An emergency plan for management of COVID-19 patients in rural areas

Int J Clin Pract. 2021 Oct;75(10):e14563. doi: 10.1111/ijcp.14563. Epub 2021 Jul 5.

Abstract

Aims of the study: To describe the experience of six hospitals in the management of COVID-19 patients in rural areas through an assessment of proportions, types and clinical outcomes of remote clinical interventions.

Methods: This was a prospective observational study conducted in six Egyptian hospitals over a period five months. An emergency response was implemented in each hospital in order to connect clinical pharmacists with COVID-19 patients living in rural areas. Pharmacists used phone calls and social media applications, such as WhatsApp® to conduct two types of interventions; (a) Proactive interventions and (b) outcome-based interventions. IBM SPSS V26 was used for data analysis.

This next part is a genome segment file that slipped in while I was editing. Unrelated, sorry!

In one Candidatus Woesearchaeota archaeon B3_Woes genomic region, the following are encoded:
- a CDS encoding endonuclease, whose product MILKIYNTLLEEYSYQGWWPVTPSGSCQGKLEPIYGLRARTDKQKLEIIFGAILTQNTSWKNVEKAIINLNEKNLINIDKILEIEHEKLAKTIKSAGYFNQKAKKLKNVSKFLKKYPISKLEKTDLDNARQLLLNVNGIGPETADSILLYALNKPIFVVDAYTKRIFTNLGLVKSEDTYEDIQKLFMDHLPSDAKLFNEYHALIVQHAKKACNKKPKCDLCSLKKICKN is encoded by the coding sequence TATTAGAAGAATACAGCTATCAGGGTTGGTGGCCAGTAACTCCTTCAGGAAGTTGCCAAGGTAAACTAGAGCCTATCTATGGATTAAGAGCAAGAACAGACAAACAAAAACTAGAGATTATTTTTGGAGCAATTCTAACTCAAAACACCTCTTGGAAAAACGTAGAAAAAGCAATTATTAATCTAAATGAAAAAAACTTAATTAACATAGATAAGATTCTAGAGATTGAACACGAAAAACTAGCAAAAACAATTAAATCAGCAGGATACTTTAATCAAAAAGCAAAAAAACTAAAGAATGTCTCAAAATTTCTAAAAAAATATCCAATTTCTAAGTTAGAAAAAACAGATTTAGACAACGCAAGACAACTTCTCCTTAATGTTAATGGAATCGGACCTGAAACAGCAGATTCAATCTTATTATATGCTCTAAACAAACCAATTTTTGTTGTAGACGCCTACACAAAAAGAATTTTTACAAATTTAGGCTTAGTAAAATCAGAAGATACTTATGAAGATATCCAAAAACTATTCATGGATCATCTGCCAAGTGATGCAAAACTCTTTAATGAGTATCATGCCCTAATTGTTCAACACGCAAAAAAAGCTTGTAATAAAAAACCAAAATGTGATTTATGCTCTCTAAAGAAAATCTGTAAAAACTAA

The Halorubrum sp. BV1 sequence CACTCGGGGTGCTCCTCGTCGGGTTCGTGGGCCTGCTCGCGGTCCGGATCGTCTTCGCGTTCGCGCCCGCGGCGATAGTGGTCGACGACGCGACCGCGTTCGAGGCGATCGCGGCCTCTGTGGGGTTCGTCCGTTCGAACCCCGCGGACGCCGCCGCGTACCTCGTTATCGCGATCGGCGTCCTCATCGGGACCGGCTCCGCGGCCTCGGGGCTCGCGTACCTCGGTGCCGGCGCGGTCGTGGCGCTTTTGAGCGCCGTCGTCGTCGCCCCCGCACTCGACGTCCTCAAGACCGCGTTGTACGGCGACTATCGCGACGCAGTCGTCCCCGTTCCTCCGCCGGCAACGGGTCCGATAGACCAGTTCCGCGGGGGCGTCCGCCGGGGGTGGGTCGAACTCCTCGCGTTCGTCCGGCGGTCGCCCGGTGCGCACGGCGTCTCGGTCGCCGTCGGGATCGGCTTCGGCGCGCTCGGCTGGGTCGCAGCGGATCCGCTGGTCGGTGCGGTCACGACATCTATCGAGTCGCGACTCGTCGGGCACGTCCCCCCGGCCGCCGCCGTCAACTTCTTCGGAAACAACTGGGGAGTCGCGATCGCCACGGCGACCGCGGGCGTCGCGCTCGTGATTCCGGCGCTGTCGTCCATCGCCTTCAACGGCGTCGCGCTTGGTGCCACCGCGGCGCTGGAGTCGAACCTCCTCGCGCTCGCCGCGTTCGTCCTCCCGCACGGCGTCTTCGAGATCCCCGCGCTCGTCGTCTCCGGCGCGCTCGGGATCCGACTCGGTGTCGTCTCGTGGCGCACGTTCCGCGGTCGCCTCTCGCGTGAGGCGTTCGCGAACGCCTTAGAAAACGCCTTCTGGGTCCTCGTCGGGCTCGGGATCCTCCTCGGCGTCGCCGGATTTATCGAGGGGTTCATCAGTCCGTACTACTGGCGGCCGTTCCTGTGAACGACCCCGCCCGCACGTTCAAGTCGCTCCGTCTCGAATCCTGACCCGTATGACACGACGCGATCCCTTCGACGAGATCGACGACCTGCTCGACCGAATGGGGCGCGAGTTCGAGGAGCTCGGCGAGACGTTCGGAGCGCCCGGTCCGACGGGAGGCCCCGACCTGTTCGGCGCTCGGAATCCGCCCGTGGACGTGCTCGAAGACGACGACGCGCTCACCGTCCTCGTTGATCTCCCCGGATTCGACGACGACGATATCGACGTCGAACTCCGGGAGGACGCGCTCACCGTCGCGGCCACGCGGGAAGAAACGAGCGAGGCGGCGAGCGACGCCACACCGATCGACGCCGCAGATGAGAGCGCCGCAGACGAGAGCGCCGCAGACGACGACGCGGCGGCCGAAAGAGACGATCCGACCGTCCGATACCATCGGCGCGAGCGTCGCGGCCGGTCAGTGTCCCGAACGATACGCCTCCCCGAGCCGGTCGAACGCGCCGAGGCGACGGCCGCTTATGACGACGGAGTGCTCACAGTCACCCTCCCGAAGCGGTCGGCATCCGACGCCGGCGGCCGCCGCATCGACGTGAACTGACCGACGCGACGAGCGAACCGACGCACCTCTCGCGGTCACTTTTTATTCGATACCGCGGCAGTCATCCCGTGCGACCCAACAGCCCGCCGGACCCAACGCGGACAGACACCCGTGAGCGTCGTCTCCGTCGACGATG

Results: Of the 418 patients included, 351 (83.97%) recovered, 60 (14.35%) were hospitalised and 7 (1.67%) were deceased. Medication orders per patient, high-alert medications per patient and prescribing errors per patient were 5.82, 1.45 and 0.74, respectively. Telepharmacy teams conducted 3318 phone calls, 2116 WhatsApp® chats and 1128 interventions, of which 812 (71.92%) were process-based and 316 (27.98%) were outcome-based. Among these interventions, four significant determinants of improvement in clinical outcomes were found: substitution of a prescribed drug (Adjusted odds ratio [AOR] = 4.03; 95% confidence interval [CI], 2.54-5.87), adding a drug to the prescription (AOR = 3.15; 95% CI, 1.87-4.76), advice the patient to stop smoking (AOR = 3.53; 95% CI, 1.98-5.17) and cessation of drug therapy (AOR = 3.11; 95% CI, 1.25-4.55). The most common medications involved in drug-related interventions were Hydroxychloroquine, Azithromycin and Paracetamol.

Conclusion: Our findings demonstrate significant impact of the remote pharmacist interventions on both medicines use and clinical outcomes of COVID-19 patients in rural areas. Pharmacists in developing countries should be supported to implement remote clinical services to provide patients in rural places with optimal care.

Publication types

  • Observational Study

MeSH terms

  • COVID-19*
  • Emergency Service, Hospital
  • Humans
  • Pharmacists
  • Prospective Studies
  • SARS-CoV-2